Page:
Young adults experience mental health conditions, like bipolar disorder, anxiety, and depression, which may require the use of psychiatric prescriptions. However, as young adults form a therapeutic mental health plan, treatments like individual counseling and/or group psychotherapy should be included to address the thoughts, feelings, and behaviors associated with social and emotional health.
Is there a pill for that?
For fast relief, take two pills with a full glass of water and you’ll feel better in a jiffy. Sound familiar? Pharmaceutical companies spend a fortune to get consumers to believe in and buy a full regimen of daily pills and potions promising to cure medical and mental health concerns.
Popping a prescribed pill might work as the sole relief needed to get rid of a temporary headache or bout of acid reflux, but the idea of a quick medicinal fix is not the way young adults should approach treatment for mental health conditions like depression, anxiety, or bipolar disorder.
There is no arguing that certain young adults clearly benefit from a therapeutic plan which includes psychiatric prescriptions. However, thinking that a psychiatric prescription will relieve all of the symptoms, behaviors, and insecurities that go along with a mental health diagnosis, is a fallacy. It is important to honor the complex human struggles that have and will continue to disrupt brain neurobiology leading to the formation of psychiatric symptoms.
An expert’s view
In The Antidepressant Generation, Doris Iarovici, M.D., a psychiatrist at Duke University Counseling and Psychological Services, describes how record numbers of young adults are prescribed psychiatric medications. (New York Times) Her observations indicate that because writing a prescription is usually a less expensive and time consuming route to treat social and emotional concerns, psychiatrists are quick to prescribe antidepressants. In doing so, Dr. Iarovici argues that solely relying on medicinal therapy takes away the opportunity for young adults to experience the situations and feelings often leading toward personal growth and maturity throughout the transition to adulthood.
Combining therapy with medicine
Young adults who struggle with mental health concerns including anxiety, depression, and bipolar disorder, need a therapeutic plan which includes a variety of opportunities for self-discovery and self-expression. While the plan may include a daily psychiatric prescription, young adults should invest less of their energy on taking pills and put a greater deal of effort toward processing their feelings. Young adults need to build healthy coping skills in order to overcome the common and stressful situations of adulthood, while learning how to recognize and respond to when emotion takes over rationalization. These tasks cannot be taught by any medication out there.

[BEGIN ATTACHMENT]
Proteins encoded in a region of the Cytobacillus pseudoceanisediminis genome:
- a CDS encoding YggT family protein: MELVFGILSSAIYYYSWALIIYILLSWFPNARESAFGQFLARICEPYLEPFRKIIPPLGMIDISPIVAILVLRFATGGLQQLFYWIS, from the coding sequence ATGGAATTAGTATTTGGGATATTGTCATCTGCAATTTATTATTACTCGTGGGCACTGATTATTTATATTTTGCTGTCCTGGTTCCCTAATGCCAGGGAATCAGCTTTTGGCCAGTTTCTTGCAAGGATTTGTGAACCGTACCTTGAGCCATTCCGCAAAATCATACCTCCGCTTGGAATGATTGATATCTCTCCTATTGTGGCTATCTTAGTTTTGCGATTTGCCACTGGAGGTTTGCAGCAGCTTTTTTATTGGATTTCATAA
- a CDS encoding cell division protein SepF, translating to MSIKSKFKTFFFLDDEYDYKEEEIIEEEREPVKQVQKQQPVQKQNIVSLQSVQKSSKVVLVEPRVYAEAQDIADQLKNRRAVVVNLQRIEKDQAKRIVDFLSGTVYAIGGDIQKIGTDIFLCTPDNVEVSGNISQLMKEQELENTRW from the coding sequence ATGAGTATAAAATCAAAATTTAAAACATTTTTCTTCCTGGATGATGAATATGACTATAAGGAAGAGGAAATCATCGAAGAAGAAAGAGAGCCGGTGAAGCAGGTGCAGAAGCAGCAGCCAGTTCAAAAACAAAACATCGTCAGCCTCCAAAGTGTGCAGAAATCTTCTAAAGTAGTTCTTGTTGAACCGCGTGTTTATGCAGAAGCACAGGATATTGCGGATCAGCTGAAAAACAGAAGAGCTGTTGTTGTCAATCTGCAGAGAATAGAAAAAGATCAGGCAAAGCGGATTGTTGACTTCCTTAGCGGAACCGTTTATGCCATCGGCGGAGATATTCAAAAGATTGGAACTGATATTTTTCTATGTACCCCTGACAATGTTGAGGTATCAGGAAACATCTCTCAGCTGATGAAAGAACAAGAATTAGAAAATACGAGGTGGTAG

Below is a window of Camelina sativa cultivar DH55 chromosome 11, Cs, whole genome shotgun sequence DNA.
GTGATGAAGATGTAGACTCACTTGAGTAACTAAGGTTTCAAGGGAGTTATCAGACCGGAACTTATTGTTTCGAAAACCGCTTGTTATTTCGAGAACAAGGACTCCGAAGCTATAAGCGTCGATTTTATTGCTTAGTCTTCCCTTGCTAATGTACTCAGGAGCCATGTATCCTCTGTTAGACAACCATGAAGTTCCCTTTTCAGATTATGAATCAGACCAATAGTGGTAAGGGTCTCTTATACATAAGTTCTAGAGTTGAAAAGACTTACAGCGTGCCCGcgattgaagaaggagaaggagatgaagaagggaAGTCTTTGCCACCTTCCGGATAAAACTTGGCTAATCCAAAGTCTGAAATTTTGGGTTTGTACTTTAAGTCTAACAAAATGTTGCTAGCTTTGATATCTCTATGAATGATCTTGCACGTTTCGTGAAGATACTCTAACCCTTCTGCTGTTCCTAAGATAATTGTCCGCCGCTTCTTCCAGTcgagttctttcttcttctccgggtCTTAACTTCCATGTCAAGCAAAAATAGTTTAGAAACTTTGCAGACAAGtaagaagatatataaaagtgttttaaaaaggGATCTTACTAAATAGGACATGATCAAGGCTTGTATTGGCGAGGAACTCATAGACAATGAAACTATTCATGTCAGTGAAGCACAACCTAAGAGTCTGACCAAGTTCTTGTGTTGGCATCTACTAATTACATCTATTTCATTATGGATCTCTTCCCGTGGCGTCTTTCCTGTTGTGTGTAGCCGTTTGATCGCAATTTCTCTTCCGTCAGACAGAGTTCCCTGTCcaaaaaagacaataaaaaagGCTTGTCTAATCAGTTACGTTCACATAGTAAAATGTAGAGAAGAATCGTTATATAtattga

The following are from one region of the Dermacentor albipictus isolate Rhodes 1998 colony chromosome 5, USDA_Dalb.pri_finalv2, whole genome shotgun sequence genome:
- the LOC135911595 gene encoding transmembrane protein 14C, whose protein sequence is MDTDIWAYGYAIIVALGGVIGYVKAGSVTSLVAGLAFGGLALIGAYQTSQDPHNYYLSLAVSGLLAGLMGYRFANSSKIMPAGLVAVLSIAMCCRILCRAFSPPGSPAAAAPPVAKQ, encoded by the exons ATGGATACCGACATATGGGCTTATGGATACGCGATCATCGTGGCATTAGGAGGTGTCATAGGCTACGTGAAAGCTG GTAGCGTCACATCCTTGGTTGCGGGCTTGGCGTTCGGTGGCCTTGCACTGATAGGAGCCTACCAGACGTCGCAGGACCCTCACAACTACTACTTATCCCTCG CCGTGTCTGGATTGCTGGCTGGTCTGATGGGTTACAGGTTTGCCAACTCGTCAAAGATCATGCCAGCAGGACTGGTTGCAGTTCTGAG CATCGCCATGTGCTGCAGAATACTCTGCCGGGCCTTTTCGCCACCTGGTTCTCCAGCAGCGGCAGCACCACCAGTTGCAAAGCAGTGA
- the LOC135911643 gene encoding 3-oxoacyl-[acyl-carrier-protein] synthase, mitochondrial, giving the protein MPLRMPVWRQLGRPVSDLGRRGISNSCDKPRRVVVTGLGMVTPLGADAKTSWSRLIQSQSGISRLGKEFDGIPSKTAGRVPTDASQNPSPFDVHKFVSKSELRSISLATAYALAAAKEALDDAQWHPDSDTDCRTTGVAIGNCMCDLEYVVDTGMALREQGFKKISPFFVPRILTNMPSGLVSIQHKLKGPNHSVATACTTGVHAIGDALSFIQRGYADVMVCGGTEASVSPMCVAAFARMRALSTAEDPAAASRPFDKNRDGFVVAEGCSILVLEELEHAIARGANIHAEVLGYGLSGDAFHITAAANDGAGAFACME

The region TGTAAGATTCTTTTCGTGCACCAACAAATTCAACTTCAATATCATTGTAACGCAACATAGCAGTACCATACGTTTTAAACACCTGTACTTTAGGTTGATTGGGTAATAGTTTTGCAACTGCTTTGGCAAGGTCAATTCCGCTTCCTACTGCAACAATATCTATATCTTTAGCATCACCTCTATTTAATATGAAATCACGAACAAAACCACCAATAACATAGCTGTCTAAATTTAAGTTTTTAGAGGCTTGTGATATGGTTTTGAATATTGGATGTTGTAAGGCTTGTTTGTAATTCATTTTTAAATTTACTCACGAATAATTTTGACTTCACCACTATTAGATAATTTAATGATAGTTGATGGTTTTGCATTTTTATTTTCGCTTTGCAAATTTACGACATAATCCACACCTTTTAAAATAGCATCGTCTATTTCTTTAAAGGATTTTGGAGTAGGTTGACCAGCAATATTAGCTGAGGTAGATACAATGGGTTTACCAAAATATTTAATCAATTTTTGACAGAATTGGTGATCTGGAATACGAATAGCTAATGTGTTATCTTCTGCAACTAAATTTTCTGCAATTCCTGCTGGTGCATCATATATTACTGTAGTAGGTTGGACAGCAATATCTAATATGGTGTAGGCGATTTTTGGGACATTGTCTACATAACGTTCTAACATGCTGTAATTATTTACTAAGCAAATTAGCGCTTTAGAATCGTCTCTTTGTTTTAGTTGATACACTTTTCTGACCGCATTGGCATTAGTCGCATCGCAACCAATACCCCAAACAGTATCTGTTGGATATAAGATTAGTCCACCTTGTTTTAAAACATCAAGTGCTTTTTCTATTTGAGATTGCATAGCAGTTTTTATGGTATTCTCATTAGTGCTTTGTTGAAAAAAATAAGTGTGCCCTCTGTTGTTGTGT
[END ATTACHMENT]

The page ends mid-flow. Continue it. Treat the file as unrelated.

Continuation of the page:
A combination of therapies paired with a routine of psychiatric prescription will help young adults with anxiety or depression reach social and emotional wellness. Individual counseling or psychotherapy is a wonderful outlet for young adults to build a trusting relationship with a mental health provider in a confidential setting. Eventually, as young adults feel comfortable with their counselor, they may expose their innermost fears, attachments, insecurities, or anxieties and learn how to move forward. Group therapy allows for supported social interactions with peers while adapting to healthy routines. Alternative therapies like art therapy, yoga, and meditation should also be incorporated in a well-rounded therapeutic plan.
Yellowbrick collaborates with adolescents and emerging adults, ages 16-30's, their families and participating professionals toward the development and implementation of a strategic “Life Plan.” An integrative, multi-specialty consultation clarifies strengths, limitations, and risks, and defines motivations, goals and choices.
A mental health condition that’s characterized by intense shifts in mood including both manic and depressive episodes.
People living with Major Depressive Disorder, or MDD, experience episodes of depression and sadness that are debilitating to daily life.
Those living with anxiety disorders experience high levels of anxiety and stress that interfere negatively with daily life.
A mental health issue in which a person’s cognitive function is impaired, resulting in symptoms like experiencing challenges with conducting speech, reading and writing, and behavior.
Mental health disorders that negatively affect a person’s behaviors, thought patterns, and function. People diagnosed with these disorders experience challenges with managing relationships and understanding various situations.
Post-Traumatic Stress Disorder is a mental health condition that people can develop as a result of experiencing traumatic situations, characterized by symptoms including flashbacks, avoidance behaviors, and more.
A mental health condition that is characterized by specific symptoms of forgetfulness and lack of concentration, which makes it challenging to complete necessary tasks.
Mental health conditions that interfere with a person’s eating habits, thought patterns, and behaviors in negative ways.
A mental health disorder diagnosable with the DSM-5 that is characterized by both obsessions and compulsive behaviors.